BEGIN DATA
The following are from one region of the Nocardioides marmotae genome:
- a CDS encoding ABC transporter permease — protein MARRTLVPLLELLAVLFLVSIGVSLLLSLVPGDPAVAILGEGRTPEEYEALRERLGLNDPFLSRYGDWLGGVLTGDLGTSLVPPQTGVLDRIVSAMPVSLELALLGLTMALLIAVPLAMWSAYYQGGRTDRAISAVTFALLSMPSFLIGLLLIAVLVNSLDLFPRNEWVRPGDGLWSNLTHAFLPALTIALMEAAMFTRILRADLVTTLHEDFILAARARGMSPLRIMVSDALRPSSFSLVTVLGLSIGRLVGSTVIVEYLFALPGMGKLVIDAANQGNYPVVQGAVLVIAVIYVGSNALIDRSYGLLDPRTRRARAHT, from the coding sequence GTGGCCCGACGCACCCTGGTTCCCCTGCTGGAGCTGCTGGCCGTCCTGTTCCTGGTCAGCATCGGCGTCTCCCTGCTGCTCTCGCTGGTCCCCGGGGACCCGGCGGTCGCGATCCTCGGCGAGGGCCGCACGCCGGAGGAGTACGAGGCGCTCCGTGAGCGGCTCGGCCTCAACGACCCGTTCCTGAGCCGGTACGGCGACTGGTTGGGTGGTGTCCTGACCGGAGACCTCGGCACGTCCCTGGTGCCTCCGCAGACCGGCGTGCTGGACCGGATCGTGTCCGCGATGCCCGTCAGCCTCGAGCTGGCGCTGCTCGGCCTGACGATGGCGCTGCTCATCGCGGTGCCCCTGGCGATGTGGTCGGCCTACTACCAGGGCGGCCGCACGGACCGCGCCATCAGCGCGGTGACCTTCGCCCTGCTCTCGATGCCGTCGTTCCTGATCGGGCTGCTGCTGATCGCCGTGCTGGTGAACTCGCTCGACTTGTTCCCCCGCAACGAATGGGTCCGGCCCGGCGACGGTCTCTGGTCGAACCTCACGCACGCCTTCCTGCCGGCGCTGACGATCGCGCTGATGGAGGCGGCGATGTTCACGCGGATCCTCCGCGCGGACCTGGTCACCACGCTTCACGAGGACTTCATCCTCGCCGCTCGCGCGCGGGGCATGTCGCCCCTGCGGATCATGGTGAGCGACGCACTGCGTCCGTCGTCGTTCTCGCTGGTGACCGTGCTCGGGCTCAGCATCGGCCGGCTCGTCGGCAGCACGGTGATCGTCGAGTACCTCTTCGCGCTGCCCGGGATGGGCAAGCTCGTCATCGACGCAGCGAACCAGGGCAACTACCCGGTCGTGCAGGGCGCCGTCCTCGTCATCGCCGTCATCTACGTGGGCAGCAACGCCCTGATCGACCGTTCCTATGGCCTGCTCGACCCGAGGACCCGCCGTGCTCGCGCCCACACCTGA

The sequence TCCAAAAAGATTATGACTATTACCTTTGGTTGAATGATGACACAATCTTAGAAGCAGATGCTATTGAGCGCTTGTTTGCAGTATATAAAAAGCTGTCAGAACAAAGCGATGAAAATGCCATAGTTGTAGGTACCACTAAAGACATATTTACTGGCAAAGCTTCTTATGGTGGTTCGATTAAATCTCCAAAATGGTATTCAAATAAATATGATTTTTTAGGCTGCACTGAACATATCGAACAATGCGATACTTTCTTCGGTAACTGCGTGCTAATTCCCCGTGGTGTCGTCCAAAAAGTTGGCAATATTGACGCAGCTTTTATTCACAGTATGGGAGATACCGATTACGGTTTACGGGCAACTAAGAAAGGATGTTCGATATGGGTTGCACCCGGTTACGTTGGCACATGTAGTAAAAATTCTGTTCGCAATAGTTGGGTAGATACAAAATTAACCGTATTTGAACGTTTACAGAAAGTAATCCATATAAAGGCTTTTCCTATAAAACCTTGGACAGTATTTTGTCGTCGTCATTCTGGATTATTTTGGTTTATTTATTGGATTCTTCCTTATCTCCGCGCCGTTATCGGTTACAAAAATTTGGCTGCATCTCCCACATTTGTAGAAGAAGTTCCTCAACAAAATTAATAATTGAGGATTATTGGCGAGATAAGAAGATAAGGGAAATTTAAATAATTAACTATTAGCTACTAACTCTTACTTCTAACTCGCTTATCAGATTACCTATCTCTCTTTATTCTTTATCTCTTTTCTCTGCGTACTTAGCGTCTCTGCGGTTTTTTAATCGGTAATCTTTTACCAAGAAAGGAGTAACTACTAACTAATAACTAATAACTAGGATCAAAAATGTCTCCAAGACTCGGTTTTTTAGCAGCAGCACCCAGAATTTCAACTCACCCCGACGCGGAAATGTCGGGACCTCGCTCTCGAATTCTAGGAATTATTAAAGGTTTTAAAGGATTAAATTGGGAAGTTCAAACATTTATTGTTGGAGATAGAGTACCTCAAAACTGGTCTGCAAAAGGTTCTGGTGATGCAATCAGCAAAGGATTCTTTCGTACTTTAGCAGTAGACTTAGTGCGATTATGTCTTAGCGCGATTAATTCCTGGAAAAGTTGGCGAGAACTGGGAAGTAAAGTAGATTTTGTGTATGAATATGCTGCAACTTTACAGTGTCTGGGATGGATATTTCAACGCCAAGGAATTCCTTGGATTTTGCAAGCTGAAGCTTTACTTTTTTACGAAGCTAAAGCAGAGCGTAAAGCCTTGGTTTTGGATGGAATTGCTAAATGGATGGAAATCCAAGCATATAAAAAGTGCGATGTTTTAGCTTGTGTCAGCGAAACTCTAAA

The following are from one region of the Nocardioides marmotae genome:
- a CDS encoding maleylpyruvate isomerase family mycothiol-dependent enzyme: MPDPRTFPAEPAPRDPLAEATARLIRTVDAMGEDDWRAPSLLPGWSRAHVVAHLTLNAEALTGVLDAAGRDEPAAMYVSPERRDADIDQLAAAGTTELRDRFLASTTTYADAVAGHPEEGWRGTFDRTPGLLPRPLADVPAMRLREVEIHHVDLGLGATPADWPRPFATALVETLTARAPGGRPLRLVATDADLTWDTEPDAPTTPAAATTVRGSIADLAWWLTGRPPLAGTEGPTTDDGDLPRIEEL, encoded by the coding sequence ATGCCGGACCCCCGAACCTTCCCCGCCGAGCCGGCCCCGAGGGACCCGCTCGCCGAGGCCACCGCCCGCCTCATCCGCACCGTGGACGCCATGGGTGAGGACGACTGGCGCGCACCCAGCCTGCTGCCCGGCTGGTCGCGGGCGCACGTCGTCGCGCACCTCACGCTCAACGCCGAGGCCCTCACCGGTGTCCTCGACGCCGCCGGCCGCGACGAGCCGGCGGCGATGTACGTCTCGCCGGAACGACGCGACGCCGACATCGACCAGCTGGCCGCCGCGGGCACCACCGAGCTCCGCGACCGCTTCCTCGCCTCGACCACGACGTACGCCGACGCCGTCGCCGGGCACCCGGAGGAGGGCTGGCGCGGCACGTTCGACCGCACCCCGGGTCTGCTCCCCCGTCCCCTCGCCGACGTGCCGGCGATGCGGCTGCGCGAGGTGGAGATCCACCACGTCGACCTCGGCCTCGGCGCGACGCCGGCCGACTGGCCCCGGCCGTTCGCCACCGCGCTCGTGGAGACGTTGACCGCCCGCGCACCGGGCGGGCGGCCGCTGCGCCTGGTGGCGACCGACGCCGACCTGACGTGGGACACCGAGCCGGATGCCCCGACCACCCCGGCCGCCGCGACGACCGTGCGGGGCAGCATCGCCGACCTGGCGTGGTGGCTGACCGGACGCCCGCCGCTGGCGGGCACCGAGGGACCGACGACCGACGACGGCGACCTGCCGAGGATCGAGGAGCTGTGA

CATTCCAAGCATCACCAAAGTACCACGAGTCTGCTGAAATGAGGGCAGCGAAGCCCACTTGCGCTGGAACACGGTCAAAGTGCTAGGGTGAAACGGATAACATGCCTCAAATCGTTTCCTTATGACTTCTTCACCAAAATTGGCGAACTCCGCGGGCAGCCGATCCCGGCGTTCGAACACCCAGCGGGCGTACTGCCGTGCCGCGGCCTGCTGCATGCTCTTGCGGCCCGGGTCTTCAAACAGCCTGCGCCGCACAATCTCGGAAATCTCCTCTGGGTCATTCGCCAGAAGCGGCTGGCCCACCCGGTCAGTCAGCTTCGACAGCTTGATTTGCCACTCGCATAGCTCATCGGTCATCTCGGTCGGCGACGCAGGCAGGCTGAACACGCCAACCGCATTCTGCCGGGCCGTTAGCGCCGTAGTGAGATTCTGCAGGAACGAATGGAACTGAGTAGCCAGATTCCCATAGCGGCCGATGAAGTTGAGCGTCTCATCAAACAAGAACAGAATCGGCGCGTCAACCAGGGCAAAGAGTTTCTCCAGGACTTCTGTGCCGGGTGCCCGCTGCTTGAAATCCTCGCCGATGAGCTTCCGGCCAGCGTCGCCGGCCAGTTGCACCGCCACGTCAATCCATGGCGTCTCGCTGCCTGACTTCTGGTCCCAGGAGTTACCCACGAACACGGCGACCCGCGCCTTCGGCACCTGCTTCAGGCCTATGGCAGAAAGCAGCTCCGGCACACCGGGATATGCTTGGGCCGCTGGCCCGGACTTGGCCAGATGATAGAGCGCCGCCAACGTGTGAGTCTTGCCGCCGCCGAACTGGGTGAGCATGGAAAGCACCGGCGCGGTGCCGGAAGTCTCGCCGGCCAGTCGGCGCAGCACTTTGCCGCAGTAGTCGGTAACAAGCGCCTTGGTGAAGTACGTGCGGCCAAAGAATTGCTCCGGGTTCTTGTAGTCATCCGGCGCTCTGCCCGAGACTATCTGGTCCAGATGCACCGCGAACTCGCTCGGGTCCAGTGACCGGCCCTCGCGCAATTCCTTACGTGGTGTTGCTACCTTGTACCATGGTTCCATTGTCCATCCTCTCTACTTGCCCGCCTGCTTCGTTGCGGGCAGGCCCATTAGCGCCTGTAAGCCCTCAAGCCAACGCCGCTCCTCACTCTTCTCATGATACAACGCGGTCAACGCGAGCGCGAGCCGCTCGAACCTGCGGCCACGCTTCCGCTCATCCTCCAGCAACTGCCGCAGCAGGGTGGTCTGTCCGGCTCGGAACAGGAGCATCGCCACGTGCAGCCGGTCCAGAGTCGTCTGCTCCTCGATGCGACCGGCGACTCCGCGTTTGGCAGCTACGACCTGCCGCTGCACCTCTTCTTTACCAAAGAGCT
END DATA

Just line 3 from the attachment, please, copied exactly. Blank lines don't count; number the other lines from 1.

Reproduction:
The sequence TCCAAAAAGATTATGACTATTACCTTTGGTTGAATGATGACACAATCTTAGAAGCAGATGCTATTGAGCGCTTGTTTGCAGTATATAAAAAGCTGTCAGAACAAAGCGATGAAAATGCCATAGTTGTAGGTACCACTAAAGACATATTTACTGGCAAAGCTTCTTATGGTGGTTCGATTAAATCTCCAAAATGGTATTCAAATAAATATGATTTTTTAGGCTGCACTGAACATATCGAACAATGCGATACTTTCTTCGGTAACTGCGTGCTAATTCCCCGTGGTGTCGTCCAAAAAGTTGGCAATATTGACGCAGCTTTTATTCACAGTATGGGAGATACCGATTACGGTTTACGGGCAACTAAGAAAGGATGTTCGATATGGGTTGCACCCGGTTACGTTGGCACATGTAGTAAAAATTCTGTTCGCAATAGTTGGGTAGATACAAAATTAACCGTATTTGAACGTTTACAGAAAGTAATCCATATAAAGGCTTTTCCTATAAAACCTTGGACAGTATTTTGTCGTCGTCATTCTGGATTATTTTGGTTTATTTATTGGATTCTTCCTTATCTCCGCGCCGTTATCGGTTACAAAAATTTGGCTGCATCTCCCACATTTGTAGAAGAAGTTCCTCAACAAAATTAATAATTGAGGATTATTGGCGAGATAAGAAGATAAGGGAAATTTAAATAATTAACTATTAGCTACTAACTCTTACTTCTAACTCGCTTATCAGATTACCTATCTCTCTTTATTCTTTATCTCTTTTCTCTGCGTACTTAGCGTCTCTGCGGTTTTTTAATCGGTAATCTTTTACCAAGAAAGGAGTAACTACTAACTAATAACTAATAACTAGGATCAAAAATGTCTCCAAGACTCGGTTTTTTAGCAGCAGCACCCAGAATTTCAACTCACCCCGACGCGGAAATGTCGGGACCTCGCTCTCGAATTCTAGGAATTATTAAAGGTTTTAAAGGATTAAATTGGGAAGTTCAAACATTTATTGTTGGAGATAGAGTACCTCAAAACTGGTCTGCAAAAGGTTCTGGTGATGCAATCAGCAAAGGATTCTTTCGTACTTTAGCAGTAGACTTAGTGCGATTATGTCTTAGCGCGATTAATTCCTGGAAAAGTTGGCGAGAACTGGGAAGTAAAGTAGATTTTGTGTATGAATATGCTGCAACTTTACAGTGTCTGGGATGGATATTTCAACGCCAAGGAATTCCTTGGATTTTGCAAGCTGAAGCTTTACTTTTTTACGAAGCTAAAGCAGAGCGTAAAGCCTTGGTTTTGGATGGAATTGCTAAATGGATGGAAATCCAAGCATATAAAAAGTGCGATGTTTTAGCTTGTGTCAGCGAAACTCTAAA